3.2 Debugging

     

Eclipse's debugging capabilities are impressive, even for a fully featured IDE. To get started, we'll take a look at an example with a logic error that we can then track down. After the example, we'll look at more advanced debugging topics, like setting debug launch configurations, using hot code replacement, suspending a running program that isn't terminating (such as when you have an infinite loop), and more. Being able to interactively debug your code is something you should expect to find in a good IDEand it's a brilliant improvement over trying to debug your code using only the tools that come with Javabut Eclipse has gone above and beyond the call.

3.2.1 A Buggy Program

Our buggy program appears in Example 3-3. The debugger in Eclipse is especially good at working with stack frames , which hold the local variable set for method calls. To get a handle on debugging, we're going to create an example that creates several layers of stack frames: a factorial example (e.g., the factorial of 6, denoted 6!, is equal to 6 * 5 * 4 * 3 * 2 * 1 = 720), which calls itself recursively in order to calculate factorials.

Example 3-3. The Ch03_02.java example
 package org.eclipsebook.ch03; public class Ch03_02 {         public static void main(String[] args) {                 System.out.println(factorial(6));         }                  public static int factorial(int value) {                 if(value == 0){                         return value;                 }                 else {                         return value * factorial(value - 1);                                         }         } } 

You calculate factorials like this: n! = n * (n - 1) * (n - 2) ... * 1 . In our example, to calculate factorial(n) , the factorial method multiplies n by factorial(n - 1) , calling itself to determine the factorial of (n-1). To determine factorial(n - 1) , the factorial method multiplies (n-1) by factorial(n - 2) , a process that continues all the way down until the factorial has been fully calculated. Here's the code we're using to do that:

 public static int factorial(int value) {  if(value == 0){   return value;   }   else {   return value * factorial(value - 1);   }  } 

In this example, we're trying to find the factorial of 6, 6!, which is 720. Here's what the main method looks like:

 public static void main(String[] args) {  System.out.println(factorial(6));  } 

Unfortunately, the first time we run this example, it tells us that 6! = 0, as you can see in the Console view in Figure 3-9.

Figure 3-9. First attempt with our buggy program
figs/ecps_0309.gif

3.2.2 Setting a Breakpoint

No exception was thrown, so we have a problem in the code's logic, which means it's time to debug. We'll start by examining our code as it's running, halting execution with breakpoints. To set a breakpoint in the JDT editor, just double-click the marker bar next to the line of executable code to which you want to add a breakpoint (alternately, select the line and use the Run Add/Remove Breakpoint menu item). To remove the breakpoint later, just double-click it again.

In this case, we'll install a new breakpoint next to the code line return value * factorial(value - 1) so we can watch the factorial being created during successive calls to the factorial method. You can see this new breakpoint, which appears as a blue dot in the marker bar, in Figure 3-10.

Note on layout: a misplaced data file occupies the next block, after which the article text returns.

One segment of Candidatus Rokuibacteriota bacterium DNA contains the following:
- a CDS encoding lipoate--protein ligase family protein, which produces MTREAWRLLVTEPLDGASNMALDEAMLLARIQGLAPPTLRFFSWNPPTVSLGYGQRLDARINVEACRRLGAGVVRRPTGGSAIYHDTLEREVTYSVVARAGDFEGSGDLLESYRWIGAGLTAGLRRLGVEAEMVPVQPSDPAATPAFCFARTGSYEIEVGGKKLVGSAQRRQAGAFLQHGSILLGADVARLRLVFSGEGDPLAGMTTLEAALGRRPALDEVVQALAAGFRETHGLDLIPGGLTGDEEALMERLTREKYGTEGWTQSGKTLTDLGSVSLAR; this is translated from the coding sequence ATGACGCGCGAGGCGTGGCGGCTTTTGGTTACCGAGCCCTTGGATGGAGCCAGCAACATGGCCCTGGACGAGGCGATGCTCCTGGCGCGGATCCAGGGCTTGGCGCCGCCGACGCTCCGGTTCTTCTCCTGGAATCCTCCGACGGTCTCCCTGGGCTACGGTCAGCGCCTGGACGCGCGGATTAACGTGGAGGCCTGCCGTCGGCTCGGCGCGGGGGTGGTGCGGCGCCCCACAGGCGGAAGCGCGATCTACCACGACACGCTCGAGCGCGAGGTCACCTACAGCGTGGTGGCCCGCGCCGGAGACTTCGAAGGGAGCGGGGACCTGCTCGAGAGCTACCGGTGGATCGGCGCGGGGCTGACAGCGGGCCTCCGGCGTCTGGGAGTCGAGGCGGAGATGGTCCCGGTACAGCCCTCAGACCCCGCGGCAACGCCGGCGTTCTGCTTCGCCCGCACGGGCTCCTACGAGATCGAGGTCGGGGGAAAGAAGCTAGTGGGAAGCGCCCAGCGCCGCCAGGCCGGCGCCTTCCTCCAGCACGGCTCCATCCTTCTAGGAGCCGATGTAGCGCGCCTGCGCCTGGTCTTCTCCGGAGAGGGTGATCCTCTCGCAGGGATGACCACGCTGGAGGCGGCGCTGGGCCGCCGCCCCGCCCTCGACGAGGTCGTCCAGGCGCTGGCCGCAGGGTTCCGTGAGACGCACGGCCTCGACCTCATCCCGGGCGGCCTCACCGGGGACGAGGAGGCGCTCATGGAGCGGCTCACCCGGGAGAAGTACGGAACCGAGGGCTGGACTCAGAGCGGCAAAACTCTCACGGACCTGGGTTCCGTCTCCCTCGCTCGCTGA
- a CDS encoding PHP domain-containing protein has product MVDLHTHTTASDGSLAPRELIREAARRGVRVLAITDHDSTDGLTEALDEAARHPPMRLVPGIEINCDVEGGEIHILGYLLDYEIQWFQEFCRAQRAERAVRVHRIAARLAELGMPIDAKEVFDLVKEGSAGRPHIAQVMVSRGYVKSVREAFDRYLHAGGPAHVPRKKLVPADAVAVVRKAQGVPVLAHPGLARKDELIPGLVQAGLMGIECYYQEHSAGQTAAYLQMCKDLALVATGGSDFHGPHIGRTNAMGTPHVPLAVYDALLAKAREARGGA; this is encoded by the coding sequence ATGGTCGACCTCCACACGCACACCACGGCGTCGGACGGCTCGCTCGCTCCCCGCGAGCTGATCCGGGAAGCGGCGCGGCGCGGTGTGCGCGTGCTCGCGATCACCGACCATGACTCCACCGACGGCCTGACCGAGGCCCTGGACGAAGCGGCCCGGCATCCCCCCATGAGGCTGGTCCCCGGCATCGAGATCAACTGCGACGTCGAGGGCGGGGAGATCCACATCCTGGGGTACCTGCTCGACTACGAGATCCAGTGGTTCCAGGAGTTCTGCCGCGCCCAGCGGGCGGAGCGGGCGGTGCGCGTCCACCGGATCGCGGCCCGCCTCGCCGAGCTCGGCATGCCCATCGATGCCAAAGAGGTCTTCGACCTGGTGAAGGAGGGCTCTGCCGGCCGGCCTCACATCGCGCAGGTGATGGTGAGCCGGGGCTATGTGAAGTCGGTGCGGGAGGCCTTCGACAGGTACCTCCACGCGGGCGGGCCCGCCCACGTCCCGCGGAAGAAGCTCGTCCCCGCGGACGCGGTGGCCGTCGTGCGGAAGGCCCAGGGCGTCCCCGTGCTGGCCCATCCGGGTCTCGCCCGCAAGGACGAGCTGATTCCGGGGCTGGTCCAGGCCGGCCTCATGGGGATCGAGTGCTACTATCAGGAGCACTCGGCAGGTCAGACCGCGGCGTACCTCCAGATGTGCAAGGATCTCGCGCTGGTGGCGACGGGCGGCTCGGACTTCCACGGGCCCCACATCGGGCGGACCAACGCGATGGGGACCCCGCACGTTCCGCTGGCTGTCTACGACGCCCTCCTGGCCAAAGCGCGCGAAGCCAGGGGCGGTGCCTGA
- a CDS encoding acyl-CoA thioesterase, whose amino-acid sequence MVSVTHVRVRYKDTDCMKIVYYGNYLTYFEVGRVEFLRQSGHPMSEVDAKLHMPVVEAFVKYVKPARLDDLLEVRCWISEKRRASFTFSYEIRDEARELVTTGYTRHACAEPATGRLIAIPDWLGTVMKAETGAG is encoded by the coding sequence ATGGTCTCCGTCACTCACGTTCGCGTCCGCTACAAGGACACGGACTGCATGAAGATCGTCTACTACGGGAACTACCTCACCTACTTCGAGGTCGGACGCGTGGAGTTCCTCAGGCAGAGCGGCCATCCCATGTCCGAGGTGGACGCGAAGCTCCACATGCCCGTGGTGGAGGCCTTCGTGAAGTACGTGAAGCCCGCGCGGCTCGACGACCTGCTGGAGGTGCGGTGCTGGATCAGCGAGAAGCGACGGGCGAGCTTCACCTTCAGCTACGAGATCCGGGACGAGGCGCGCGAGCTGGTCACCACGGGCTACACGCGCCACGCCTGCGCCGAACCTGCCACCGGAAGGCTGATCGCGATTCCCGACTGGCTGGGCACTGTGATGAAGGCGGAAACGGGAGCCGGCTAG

Figure 3-10. Setting a breakpoint
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To debug the code, select the Run Debug As Java Application menu item, which makes the debug perspective appear as you see in Figure 3-11.

Figure 3-11. The Debug perspective
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Using Run Run will ignore all breakpoints.


The code executes up to the breakpoint and stops; the line of code where execution is paused appears in the Debug editor marked with an arrow.

The Debug perspective is worth examining in depth. You can see entries for the programs you're debugging in the Debug view at the upper left. Note, in particular, the stack frames here, marked with three horizontal bars. In this case, we can see we're in the factorial method, which has been called by the main method. The three buttons next to the word Debug in the Debug view are (from left to right) the Resume (start executing code again), Suspend (pause code, as when you've got a runaway infinite loop), and Terminate (stop debugging) buttons .

Successive debug sessions are added to the Debug view, which can make it pretty crowded over time (these sessions are retained so you can compare what's going on now with what happened before). To get rid of previous debug session's entries in this view, click the Remove All Terminated Launches button in this view's toolbar (the button displaying three overlapping rectangles).


To the right of the Debug view is a set of stacked viewsVariables, Breakpoints, Expressions, and Display. The Variables view lets you examine the value of local variables. You can edit these values (as we'll do later in this chapter) to change the value of variables as you debug your code, allowing you to tinker with what's going on in your program interactively. Eclipse will also watch the value in these variables and indicate when they have changed by changing the color of a variable's entry to red. The bottom part of the Variables view is called its detail pane , and it displays data in a fuller format.

The Breakpoints view lets you manage the breakpoints in your code by right-clicking a breakpoint in the list and selecting items like Disable, Enable, Remove, or Remove All from the context menu.